Are you ready for some football food?
You better be, because tailgate season is here! Whether you head to the stadium to tailgate, watch the game at home, or ignore it altogether, this is the time of year when food comes front and center in grocery store displays, television commercials, and of course, on the bbq grill. Some approach this time with open arms, ready to be reunited with their favorite game foods. Others, though, take a deep breath and get ready for a test of will power. So many fall events are centered around food, and if you’re trying to live a healthy lifestyle, it can be a challenge. So, here is my playbook for the upcoming tailgate season, and coming out as a winner.
Plan Your Offense
Pull out last year’s tape and review your strengths and weaknesses to make a plan. Are there certain foods or drinks that sacked you last year that you need to avoid? Make a plan before arriving at the tailgate party for not only what you will not eat, but what you will. Traditional advice like bringing a veggie tray or other low-calorie dish to share is a great strategy, and online recipe sources have plenty of creative ideas for making healthy eating fun. If eating beforehand curbs your appetite and makes it easier to pass on snacks, have a well-balanced meal before you arrive and bring a bottle of water. But that approach does not work for everyone; if you want to indulge, decide ahead of time how you will manage portions, and why it is important to do so.
Be Strong on Defense
Even with a smart and solid offense, a strong defense protects that plan. Remember that bottle of water? Keep it in your hands to make holding a plate of food a bit of a hassle. If you’re anticipating pressure from friends to sample their prized recipes, practice your responses ahead of time. You might feel silly, but that’s okay. You can care enough about yourself to do something silly. And remember, no one needs an explanation for why you eat what you eat. A simple, “thanks, but I’m good,” is a perfectly perfect response to unwanted offers of food.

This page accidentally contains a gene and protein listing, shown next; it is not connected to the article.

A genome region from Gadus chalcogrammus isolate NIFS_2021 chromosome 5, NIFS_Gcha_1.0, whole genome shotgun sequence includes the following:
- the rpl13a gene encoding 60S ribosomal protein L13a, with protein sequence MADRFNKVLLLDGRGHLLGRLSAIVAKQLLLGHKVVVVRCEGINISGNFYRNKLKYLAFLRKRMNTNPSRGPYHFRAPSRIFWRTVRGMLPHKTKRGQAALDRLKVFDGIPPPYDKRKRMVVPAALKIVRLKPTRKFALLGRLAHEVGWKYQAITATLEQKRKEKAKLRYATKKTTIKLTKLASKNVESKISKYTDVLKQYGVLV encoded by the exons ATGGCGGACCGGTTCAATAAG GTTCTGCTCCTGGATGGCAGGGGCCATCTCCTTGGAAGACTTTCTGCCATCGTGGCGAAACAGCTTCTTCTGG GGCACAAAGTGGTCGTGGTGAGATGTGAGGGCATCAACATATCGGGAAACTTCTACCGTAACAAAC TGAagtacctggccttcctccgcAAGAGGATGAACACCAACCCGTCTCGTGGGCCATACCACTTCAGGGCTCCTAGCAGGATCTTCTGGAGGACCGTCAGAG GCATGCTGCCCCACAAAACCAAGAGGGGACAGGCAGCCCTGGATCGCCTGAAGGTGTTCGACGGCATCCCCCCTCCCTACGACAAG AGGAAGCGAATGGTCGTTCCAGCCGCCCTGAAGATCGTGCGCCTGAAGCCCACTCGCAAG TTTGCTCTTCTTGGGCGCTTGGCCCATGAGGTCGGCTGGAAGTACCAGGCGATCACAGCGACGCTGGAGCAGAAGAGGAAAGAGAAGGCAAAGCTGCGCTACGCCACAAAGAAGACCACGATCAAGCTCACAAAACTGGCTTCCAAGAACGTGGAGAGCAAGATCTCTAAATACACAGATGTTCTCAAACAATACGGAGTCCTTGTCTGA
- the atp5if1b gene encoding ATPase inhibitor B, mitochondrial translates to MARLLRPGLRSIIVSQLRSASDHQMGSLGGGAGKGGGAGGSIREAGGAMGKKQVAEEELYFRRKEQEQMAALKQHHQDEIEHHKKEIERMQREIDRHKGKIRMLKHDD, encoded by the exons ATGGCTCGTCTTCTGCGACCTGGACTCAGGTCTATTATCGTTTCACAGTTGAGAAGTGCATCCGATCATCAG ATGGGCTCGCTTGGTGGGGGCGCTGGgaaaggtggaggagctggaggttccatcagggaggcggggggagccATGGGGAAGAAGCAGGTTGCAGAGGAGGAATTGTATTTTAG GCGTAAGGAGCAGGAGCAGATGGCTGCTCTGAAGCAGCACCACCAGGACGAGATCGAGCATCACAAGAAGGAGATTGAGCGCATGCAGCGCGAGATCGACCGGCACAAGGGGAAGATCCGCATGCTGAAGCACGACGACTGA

Be Ready for an Interception
Of course, there will be times when none of that works, and you get intercepted. It happens, even to the pros. When you realize you screwed up, do what any champion does: figure out where your weakness was, patch it up, and get back into the game a little more alert and aware. Setbacks happen, but winners don’t make the same mistakes often.
I don’t care what the ref says, when you get through a food-central social event without regret, that deserves a victory dance. Celebration is important, because living healthfully should be rewarding and fun, and the more often you are able to connect healthy living with a sense of achievement and reward, the more likely you are to repeat the process. Give yourself every compliment in the book. Don’t hold back! You deserve to feel like an MVP when you do push yourself to the next level.
Have I used enough football analogies to make my point?
You’re in the game whether you want to be or not! When tailgate parties lead into Halloween temptations, then Thanksgiving right around the corner and quickly followed by a parade of holiday sweets, we’ve all stared down a table of food and broken the promises we swore to keep. Well it’s a new season now, and all of the polls predict that you have what it takes to be undefeated.
Look to the Stars In Trying Times
One morning last week, as I crawled out of my car in the predawn hours to go for a run with a friend, I noticed that the sky seemed to have more stars in it than usual. When my friend trudged up her driveway, also still groggy from sleep, she followed my gaze up to the sky. For a few moments, we stood in stark wonder, truly in awe of the sight before us. A solid five minutes passed before we broke our trance and began running. And the stars followed us.
As we ran, we talked about the stars and the vast enormousness of the universe. We talked about the eclipse and our memories of the solar eclipse we both experienced as children. And the stars followed us.